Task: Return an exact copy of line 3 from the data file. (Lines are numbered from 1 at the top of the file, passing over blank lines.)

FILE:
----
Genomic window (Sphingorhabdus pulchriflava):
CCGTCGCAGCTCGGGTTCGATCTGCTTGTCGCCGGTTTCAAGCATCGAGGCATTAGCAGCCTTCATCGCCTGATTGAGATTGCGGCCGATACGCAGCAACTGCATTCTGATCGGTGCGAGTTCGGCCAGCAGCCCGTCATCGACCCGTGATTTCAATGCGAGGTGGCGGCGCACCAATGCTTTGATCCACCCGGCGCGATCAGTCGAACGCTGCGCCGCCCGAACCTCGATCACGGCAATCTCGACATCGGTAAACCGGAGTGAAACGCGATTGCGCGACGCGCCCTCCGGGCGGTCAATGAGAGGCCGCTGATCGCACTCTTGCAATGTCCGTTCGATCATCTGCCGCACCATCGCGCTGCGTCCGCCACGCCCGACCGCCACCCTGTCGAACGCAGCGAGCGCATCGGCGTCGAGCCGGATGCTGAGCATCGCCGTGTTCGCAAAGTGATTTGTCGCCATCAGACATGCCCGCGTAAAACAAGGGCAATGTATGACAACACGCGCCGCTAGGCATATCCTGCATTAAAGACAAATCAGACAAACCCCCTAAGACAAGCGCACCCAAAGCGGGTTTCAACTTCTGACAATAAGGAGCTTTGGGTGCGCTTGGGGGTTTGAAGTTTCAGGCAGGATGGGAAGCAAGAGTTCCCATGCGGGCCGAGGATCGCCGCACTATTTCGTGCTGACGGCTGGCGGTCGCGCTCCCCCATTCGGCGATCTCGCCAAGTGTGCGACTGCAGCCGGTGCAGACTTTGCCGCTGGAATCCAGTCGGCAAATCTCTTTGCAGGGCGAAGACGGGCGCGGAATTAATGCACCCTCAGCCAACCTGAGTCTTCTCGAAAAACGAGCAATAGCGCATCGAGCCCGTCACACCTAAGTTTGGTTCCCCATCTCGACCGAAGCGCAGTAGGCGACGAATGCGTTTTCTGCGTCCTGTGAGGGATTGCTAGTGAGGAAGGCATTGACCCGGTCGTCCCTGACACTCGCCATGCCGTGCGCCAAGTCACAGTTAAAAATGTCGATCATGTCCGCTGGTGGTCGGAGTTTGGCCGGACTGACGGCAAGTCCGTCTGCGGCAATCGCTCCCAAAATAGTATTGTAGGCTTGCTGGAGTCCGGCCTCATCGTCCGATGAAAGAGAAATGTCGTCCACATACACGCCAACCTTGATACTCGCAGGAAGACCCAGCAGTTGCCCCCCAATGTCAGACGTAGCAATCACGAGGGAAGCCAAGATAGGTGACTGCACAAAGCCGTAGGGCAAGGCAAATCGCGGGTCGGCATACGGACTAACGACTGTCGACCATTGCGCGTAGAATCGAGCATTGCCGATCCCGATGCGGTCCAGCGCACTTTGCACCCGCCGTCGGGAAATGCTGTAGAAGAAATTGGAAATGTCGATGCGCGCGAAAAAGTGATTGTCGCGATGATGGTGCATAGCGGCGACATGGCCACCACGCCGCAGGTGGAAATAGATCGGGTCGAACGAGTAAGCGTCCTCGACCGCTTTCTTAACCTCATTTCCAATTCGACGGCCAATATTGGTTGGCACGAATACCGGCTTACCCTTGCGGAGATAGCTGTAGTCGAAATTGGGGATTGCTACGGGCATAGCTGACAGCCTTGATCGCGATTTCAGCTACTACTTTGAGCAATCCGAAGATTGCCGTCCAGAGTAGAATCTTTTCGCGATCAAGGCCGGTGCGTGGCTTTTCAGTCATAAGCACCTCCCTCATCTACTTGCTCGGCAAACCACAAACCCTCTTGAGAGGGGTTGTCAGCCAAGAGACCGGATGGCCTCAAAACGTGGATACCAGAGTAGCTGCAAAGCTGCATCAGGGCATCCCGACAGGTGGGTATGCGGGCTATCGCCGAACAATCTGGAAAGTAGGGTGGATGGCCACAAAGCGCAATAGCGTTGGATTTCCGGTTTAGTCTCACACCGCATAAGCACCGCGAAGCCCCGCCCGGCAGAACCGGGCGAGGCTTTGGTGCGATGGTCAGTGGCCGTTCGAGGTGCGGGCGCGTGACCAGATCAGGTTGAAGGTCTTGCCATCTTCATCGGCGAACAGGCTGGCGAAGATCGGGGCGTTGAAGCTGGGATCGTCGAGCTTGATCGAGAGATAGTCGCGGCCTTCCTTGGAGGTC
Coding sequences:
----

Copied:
Coding sequences: